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Getting ready to say goodbye

It's a difficult thing, watching someone you love near the end of their life.

My grandfather, who is and always has been very special to me, has Parkinson's, Alzheimer's and cancer, and is going downhill fast. He's achieved an impressive 92 years on this planet but now he's had enough, he's ready to go. And while on an intellectual level I understand this, agree with it, admire him for his determination to refuse any treatment that might prolong his life - after all, why would anyone want to extend a life that has become painful, frustrating and so much less than it was? - on an emotional level I never want to let him go. The bratty child in me is having a silent tantrum, wants to cling on and keep him with us by sheer force of will, which is nothing to do with what's good for him and is all about me.

But I keep these selfish feelings to myself. I bite them back and I bury them deep. Because all my grandfather needs now is a quiet and tender farewell from those who love him in order for him to pass on and find peace.

So instead of weeping and wearing my inner gloom on my sleeve, I put my best face on, I smile, we talk (when he's having a good hour or two, before the fog that plagues him descends again), we laugh and we reminisce. And I tell him often, as he does to all of us, how much I love him and how lucky I am to have had him in my life. There is as much joy in this house right now as there is sadness.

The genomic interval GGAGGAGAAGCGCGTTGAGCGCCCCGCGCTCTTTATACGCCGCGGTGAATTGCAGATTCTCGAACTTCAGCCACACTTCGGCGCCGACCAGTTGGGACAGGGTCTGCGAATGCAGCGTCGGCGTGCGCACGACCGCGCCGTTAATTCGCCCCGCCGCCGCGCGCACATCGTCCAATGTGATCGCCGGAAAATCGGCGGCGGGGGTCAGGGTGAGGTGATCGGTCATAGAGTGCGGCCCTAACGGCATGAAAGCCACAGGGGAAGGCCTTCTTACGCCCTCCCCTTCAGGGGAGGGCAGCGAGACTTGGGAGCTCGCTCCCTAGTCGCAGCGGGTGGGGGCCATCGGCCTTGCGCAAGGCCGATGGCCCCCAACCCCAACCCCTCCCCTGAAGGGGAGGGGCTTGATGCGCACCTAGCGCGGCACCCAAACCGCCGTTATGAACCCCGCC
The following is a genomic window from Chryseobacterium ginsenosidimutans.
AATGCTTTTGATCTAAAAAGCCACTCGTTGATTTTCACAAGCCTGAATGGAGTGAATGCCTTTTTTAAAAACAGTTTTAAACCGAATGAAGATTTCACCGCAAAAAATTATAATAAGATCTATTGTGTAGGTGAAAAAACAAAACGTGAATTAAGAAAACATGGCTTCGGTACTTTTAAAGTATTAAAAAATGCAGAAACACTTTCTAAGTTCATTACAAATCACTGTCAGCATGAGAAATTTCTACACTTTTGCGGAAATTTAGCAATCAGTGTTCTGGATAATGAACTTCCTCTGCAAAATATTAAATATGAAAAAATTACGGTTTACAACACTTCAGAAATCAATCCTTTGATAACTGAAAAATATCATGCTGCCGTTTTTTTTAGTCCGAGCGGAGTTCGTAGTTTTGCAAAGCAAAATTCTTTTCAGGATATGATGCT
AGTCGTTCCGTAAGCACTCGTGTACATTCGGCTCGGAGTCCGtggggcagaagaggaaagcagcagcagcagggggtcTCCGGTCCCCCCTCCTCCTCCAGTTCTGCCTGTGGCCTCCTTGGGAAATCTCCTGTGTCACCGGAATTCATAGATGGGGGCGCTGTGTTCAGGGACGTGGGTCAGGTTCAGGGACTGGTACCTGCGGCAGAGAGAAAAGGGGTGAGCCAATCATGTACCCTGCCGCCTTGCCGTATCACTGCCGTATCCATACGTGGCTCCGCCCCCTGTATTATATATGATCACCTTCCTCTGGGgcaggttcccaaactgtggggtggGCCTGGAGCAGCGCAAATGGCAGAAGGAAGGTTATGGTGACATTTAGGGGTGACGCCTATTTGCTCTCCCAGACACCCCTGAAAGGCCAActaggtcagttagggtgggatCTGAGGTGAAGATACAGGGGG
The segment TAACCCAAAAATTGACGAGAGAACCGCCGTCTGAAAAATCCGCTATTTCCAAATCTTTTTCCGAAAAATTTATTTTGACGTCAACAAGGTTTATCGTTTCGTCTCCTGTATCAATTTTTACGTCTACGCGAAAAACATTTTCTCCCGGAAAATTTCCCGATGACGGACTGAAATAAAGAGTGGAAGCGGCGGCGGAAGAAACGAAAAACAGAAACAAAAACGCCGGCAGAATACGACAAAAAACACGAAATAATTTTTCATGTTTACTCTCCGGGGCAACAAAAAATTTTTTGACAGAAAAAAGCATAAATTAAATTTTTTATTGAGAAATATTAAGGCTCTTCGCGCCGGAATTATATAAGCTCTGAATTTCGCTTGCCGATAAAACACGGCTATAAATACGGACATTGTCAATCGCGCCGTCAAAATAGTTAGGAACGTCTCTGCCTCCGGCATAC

A life that is nearing its end is one to be celebrated, however bittersweet that may feel to those of us who are living with the certainty that soon - maybe tomorrow, maybe next week, maybe as much as a month or two - we will be left behind. And when the sadness tips over the emotional balance we are all working so very hard to maintain, we remind ourselves how very lucky we are to have been given the gift of being able to say a heartfelt and loving goodbye to this wonderful man who has enriched all our lives for so many good years.

Comments

juicyfatkin said…
But we all have memories and stories and that is how people always remain in your life even though theirs has gone.
Helen said…
How beautifully poignant. You are so lucky on two counts - to have had your wonderful grandfather for so long, and for being afforded the chance to say goodbye.
Kate S. said…
You've have to be grateful for what you've got in the here and now, I think, and try not to worry about what happens when it's gone. After all, nothing lasts forever. That's something we all have to deal with at some point.

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